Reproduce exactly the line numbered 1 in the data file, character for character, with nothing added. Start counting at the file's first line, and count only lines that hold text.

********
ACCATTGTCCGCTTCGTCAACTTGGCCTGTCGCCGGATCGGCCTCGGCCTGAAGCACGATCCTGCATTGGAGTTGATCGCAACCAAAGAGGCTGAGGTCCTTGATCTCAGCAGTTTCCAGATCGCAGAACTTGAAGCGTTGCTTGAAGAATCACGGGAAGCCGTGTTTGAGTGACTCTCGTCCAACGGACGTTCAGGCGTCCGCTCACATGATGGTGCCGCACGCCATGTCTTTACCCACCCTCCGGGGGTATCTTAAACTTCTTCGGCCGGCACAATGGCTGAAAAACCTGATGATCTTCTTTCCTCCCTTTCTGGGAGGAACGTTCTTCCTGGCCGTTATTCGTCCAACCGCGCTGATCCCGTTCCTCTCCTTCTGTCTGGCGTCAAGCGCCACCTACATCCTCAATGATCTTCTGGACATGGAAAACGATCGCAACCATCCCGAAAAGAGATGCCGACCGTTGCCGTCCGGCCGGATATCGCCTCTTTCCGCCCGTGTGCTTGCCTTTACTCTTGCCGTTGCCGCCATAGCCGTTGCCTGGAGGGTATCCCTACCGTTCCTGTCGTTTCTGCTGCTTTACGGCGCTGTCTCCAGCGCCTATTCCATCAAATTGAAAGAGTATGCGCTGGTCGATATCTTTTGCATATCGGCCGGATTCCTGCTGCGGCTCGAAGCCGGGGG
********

ACCATTGTCCGCTTCGTCAACTTGGCCTGTCGCCGGATCGGCCTCGGCCTGAAGCACGATCCTGCATTGGAGTTGATCGCAACCAAAGAGGCTGAGGTCCTTGATCTCAGCAGTTTCCAGATCGCAGAACTTGAAGCGTTGCTTGAAGAATCACGGGAAGCCGTGTTTGAGTGACTCTCGTCCAACGGACGTTCAGGCGTCCGCTCACATGATGGTGCCGCACGCCATGTCTTTACCCACCCTCCGGGGGTATCTTAAACTTCTTCGGCCGGCACAATGGCTGAAAAACCTGATGATCTTCTTTCCTCCCTTTCTGGGAGGAACGTTCTTCCTGGCCGTTATTCGTCCAACCGCGCTGATCCCGTTCCTCTCCTTCTGTCTGGCGTCAAGCGCCACCTACATCCTCAATGATCTTCTGGACATGGAAAACGATCGCAACCATCCCGAAAAGAGATGCCGACCGTTGCCGTCCGGCCGGATATCGCCTCTTTCCGCCCGTGTGCTTGCCTTTACTCTTGCCGTTGCCGCCATAGCCGTTGCCTGGAGGGTATCCCTACCGTTCCTGTCGTTTCTGCTGCTTTACGGCGCTGTCTCCAGCGCCTATTCCATCAAATTGAAAGAGTATGCGCTGGTCGATATCTTTTGCATATCGGCCGGATTCCTGCTGCGGCTCGAAGCCGGGGG